Animal Diaries Archive
Camels Of Oz
2 July 2004Camels have been domesticated for thousands of years, proving to be a vital asset for humans. Camels are used for transport, carrying large loads, meat, wool, milk, tourism and even companionship!
The Dromedary, or one-humped camel, is native to the Middle East and North Africa. However, while there are millions of camels there, they are all domestic. There is only one place in the world you will find wild Dromedary Camels – Australia!
These camels aren't native; they were imported to Australia from 1840 onwards. They were invaluable beasts of burden used to develop Australia's dry, arid interior. Once cars, trains and trucks were invented, the working camel industry closed down in the name of progress, and most of the camels were released into the wild. Today you can find a few hundred thousand wild camels in Australia's remote deserts.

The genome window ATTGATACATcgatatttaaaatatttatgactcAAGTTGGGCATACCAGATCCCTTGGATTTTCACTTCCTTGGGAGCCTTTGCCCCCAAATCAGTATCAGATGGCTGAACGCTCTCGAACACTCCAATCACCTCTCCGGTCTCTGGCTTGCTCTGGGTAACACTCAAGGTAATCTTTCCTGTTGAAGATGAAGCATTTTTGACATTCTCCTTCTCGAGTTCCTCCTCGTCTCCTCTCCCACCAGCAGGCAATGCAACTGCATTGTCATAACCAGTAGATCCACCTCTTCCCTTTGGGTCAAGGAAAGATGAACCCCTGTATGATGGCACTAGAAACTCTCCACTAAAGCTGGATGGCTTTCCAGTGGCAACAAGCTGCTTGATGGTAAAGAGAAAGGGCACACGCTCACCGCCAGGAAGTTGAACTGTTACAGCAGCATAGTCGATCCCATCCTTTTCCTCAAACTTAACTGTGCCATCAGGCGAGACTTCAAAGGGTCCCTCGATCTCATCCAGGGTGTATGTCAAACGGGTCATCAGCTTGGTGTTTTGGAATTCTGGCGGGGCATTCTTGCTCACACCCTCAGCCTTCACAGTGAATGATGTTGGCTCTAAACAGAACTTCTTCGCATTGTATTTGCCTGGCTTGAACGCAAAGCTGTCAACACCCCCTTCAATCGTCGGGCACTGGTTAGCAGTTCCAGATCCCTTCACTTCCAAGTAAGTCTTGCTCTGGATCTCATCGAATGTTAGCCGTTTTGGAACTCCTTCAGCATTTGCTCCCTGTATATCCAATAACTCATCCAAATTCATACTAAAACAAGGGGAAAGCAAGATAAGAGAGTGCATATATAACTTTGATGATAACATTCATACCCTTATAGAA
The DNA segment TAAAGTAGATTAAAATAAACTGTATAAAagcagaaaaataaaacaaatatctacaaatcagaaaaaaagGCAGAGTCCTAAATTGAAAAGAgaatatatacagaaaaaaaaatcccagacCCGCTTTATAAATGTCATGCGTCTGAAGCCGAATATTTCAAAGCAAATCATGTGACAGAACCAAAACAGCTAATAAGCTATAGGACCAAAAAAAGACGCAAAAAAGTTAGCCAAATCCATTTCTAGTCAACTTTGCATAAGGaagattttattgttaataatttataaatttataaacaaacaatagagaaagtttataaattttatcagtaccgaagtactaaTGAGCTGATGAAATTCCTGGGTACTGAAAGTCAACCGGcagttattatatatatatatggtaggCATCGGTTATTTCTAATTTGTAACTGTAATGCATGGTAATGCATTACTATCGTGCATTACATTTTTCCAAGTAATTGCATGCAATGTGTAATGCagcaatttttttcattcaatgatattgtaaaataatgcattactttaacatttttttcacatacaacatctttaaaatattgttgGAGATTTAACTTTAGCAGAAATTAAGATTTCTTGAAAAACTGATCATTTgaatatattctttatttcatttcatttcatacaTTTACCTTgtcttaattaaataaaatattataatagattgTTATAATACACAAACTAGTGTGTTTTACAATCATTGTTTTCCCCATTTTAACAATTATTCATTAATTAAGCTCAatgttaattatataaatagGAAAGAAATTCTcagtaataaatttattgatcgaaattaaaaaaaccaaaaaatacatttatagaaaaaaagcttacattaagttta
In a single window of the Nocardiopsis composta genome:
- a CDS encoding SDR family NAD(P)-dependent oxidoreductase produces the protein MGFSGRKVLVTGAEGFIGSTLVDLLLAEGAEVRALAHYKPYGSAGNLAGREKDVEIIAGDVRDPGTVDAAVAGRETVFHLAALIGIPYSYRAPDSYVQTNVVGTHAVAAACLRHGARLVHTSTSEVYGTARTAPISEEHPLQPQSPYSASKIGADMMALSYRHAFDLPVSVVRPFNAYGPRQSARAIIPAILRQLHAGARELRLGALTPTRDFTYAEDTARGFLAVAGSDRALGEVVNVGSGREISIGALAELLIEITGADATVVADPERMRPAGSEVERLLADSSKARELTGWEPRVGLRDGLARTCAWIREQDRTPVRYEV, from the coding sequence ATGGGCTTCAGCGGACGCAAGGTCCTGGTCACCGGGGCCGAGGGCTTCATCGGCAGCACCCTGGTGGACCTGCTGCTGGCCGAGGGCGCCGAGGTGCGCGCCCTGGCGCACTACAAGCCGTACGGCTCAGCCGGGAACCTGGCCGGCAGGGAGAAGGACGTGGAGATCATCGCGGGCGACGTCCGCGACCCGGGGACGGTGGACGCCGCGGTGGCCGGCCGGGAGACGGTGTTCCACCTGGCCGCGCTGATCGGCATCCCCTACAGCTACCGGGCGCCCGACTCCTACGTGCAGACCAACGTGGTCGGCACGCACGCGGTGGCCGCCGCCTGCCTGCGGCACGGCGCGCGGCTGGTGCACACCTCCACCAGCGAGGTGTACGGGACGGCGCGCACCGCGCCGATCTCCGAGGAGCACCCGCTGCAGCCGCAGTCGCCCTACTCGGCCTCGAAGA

The ability of this animal to survive in the desert is awesome. Just imagine living in a hot, dusty, shadeless sand bowl! The camel really has conquered an extreme and unforgiving environment.
Camels can go weeks between drinking, and are able to drink brackish and salty water. Most moisture is obtained from the food they eat.
If there is not a lot of food around, the camel will utilise the fat stored in the hump on its back. The hump shrinks and fattens depending on lack or excess of food. Camels have a complex digestive system that allows them to eat many toxic plants. They eat around 80 percent of the plant life in the dessert, from spiky cactus, to saltbush.
An extremely dehydrated camel can drink 200 litres of water in 10 minutes! The ratio of water to animal size would actually kill any other mammal on earth!
To avoid sweating and losing valuable fluid, the camel can raise its body temperature by six degrees Celsius. No other mammal can do this!
Camels have a reputation for being cranky and obstinate. In fact, they are mostly good-tempered, patient and intelligent.
The Bedouin name for dromedary camel is 'Ata Allah', which means 'God's Gift'.
Next time you visit the Zoo, I'm sure you will look at the camel in a different light! Make sure you say a big hello to Teela and D.J. They will probably reply with a deep, throaty hello as well!
Bye for now!
Exotic Mammal Team Leader